Note: The file displayed in this section is slideSample10.xml. The slideSample10.xml file references slideshow3.dtd, which, in turn, references copyright.xml and a (very simplistic) xhtml.dtd. (The browsable versions are slideSample10-xml.html, slideshow3-dtd.html, copyright-xml.html, and xhtml-dtd.html.)

Figure 6-3 shows the result of running the DomEcho application on slideSample10.xml, which includes a DOCTYPE entry that identifies the document's DTD.

DocType Node Displayed

Figure 6-3 DocType Node Displayed

The DocType interface is actually an extension of w3c.org.dom.Node. It defines a getEntities method, which you use to obtain Entity nodes--the nodes that define entities such as the product entity, which has the value WonderWidgets. Like Attribute nodes, Entity nodes do not appear as children of DOM nodes.

When you expand the slideshow node, you get the display shown in Figure 6-4.

Processing Instruction Node Displayed

Figure 6-4 Processing Instruction Node Displayed

Here, the processing instruction node is highlighted, showing that those nodes do appear in the tree. The name property contains the target specification, which identifies the application that the instruction is directed to. The value property contains the text of the instruction.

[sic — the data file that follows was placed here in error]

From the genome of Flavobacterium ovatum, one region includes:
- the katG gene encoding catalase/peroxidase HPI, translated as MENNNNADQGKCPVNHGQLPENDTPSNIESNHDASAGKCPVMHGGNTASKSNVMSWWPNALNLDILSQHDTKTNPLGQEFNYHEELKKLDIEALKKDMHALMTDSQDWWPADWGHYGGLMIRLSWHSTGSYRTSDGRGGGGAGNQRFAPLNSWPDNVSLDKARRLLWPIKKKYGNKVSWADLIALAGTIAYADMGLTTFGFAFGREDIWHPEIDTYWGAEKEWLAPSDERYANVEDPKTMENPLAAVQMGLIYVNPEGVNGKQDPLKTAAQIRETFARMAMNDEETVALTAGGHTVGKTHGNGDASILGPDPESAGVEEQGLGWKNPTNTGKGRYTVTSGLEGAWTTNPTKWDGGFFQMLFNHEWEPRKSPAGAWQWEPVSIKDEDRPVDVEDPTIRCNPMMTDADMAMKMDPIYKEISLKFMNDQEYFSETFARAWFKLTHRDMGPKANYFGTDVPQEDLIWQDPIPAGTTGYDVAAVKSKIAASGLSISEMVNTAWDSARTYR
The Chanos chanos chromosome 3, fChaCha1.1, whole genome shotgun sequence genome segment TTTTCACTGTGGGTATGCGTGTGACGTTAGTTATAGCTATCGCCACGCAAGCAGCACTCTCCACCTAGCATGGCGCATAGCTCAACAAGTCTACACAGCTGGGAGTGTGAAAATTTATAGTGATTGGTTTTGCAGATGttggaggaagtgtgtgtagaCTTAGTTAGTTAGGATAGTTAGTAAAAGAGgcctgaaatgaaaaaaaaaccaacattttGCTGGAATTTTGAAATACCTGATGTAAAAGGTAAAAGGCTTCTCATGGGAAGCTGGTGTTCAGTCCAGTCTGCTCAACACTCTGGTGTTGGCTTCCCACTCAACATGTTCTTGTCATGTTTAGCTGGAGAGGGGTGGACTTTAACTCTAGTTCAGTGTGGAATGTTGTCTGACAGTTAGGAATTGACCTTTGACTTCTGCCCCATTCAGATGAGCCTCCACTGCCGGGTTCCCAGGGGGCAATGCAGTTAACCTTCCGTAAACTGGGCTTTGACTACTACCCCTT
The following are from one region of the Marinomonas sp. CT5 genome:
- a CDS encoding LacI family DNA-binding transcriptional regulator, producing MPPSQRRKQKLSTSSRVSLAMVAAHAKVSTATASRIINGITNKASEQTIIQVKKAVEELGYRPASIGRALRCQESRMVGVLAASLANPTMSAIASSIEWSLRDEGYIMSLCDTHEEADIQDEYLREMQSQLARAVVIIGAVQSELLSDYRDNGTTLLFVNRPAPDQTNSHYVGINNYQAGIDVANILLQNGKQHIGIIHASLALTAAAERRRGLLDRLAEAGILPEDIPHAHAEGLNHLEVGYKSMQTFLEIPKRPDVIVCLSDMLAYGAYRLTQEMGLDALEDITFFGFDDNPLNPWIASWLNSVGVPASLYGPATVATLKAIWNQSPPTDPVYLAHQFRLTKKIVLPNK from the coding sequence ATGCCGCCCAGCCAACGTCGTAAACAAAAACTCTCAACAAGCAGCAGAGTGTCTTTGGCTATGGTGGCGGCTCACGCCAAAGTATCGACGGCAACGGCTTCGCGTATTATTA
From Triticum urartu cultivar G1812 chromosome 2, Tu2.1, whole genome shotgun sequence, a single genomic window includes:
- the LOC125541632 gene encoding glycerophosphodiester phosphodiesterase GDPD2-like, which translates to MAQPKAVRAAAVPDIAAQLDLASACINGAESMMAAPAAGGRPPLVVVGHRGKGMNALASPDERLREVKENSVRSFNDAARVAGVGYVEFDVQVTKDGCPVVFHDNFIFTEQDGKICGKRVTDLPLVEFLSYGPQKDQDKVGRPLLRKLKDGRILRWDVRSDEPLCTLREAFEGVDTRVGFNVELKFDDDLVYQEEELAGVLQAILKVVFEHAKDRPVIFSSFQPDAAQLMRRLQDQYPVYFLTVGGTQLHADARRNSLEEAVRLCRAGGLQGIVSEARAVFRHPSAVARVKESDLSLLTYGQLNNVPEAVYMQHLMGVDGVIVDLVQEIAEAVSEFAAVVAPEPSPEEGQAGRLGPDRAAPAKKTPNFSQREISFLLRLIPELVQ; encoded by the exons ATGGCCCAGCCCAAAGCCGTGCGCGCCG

Note that empty text nodes are also shown here, even though the DTD specifies that a slideshow can contain slide elements only, never text. Logically, then, you might think that these nodes would not appear. (When this file was run through the SAX parser, those elements generated ignorableWhitespace events rather than character events.)

Moving down to the second slide element and opening the item element under it brings up the display shown in Figure 6-5.